Travaglini is now analyzing other brain regions affected at different stages of AD, including the medial entorhinal, dorsolateral prefrontal, and V1 visual cortices.

Gilad Green, Hebrew University of Jerusalem, Israel, presented another snRNA-Seq atlas at AAIC. His encompassed 1.6 million cells from prefrontal cortex tissue of 478 ROSMAP participants spanning the clinical spectrum from healthy to AD. Their average age was 89 years.

Green used an algorithm to sort the cells into 96 populations based on their gene expression, then correlated each with the presence of amyloid plaques, tau tangles, and cognitive decline. In his analysis, all three outcomes were associated with absence of a subset of somatostatin-expressing inhibitory neurons and presence of disease-associated microglia expressing markers of the so-called DAM state, e.g., APOE, TREM2, and GPNMB. In contrast, a population of astrocytes Green called disease-associated (DAA) were linked to tangles and cognition but not to plaques. This suggests that neuron loss and a microglial response of the DAM type occurs before reactive astroglia of this “DAA” type appear. In other words, the data suggest these inhibitory neurons might have died before astrocytes got worked up.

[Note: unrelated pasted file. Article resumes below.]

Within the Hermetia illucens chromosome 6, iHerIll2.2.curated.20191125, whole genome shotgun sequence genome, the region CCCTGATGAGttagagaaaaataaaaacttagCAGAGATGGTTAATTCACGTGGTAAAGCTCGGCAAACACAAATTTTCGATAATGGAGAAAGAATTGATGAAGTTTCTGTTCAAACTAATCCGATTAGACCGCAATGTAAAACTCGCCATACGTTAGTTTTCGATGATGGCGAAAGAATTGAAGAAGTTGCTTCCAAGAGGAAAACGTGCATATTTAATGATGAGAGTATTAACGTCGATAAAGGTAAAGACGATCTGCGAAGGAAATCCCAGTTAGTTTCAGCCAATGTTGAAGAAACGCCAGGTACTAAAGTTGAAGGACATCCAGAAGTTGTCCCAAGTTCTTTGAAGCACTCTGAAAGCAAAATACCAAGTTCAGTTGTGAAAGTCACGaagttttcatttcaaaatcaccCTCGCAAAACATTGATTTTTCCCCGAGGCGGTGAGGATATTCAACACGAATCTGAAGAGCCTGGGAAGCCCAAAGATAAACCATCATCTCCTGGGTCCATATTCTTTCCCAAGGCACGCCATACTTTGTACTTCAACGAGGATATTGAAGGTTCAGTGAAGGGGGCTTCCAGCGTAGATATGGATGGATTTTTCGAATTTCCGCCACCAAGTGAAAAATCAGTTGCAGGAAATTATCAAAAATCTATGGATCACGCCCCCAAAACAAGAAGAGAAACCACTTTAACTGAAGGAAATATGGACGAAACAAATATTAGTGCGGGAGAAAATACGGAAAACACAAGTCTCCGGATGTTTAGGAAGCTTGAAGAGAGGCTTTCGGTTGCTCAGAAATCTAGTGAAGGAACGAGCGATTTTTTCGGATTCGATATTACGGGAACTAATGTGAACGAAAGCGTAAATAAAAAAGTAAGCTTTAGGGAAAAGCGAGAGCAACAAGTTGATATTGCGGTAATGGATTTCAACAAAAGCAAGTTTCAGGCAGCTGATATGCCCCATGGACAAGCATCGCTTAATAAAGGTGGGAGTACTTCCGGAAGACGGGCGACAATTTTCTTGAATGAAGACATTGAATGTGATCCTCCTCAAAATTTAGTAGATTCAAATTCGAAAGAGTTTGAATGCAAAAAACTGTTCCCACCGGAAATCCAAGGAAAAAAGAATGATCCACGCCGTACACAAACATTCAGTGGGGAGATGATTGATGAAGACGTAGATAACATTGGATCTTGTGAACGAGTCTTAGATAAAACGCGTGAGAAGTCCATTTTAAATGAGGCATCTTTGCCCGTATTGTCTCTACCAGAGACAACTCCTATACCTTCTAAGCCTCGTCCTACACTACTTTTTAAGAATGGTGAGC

Increasingly, scientists are characterizing diseased glia by their gene expression, rather than using the acronyms of earlier studies (Jul 2022 news).

For a more complete sense of cellular changes during AD pathogenesis, Green measured the proportion of each cell population within each participant, summed them into a composite value, and then figured out how these whole-brain cell populations were related to one another, and to AD pathology. For this he used a pseudotime algorithm. To find out what that is, and what Green discovered, see Part 19 of this AAIC series.

Besides generating new, ever-larger RNA-Seq datasets, scientists are also finding success in compiling existing datasets into one big pool for more powerful analyses (see Part 18 of this series).—Chelsea Weidman Burke


  1. It’s exciting that different groups see similar abundance and gene-expression changes in single-nucleus data from AD donors, especially with distinct patient cohorts and sampling strategies. It gives you more confidence that what we’re observing is robust and could lead to a greater understanding of the disease process. It’ll be important going forward to bring these datasets together to understand their similarities and differences more closely, and to increase our statistical power to identify molecular changes brought by AD.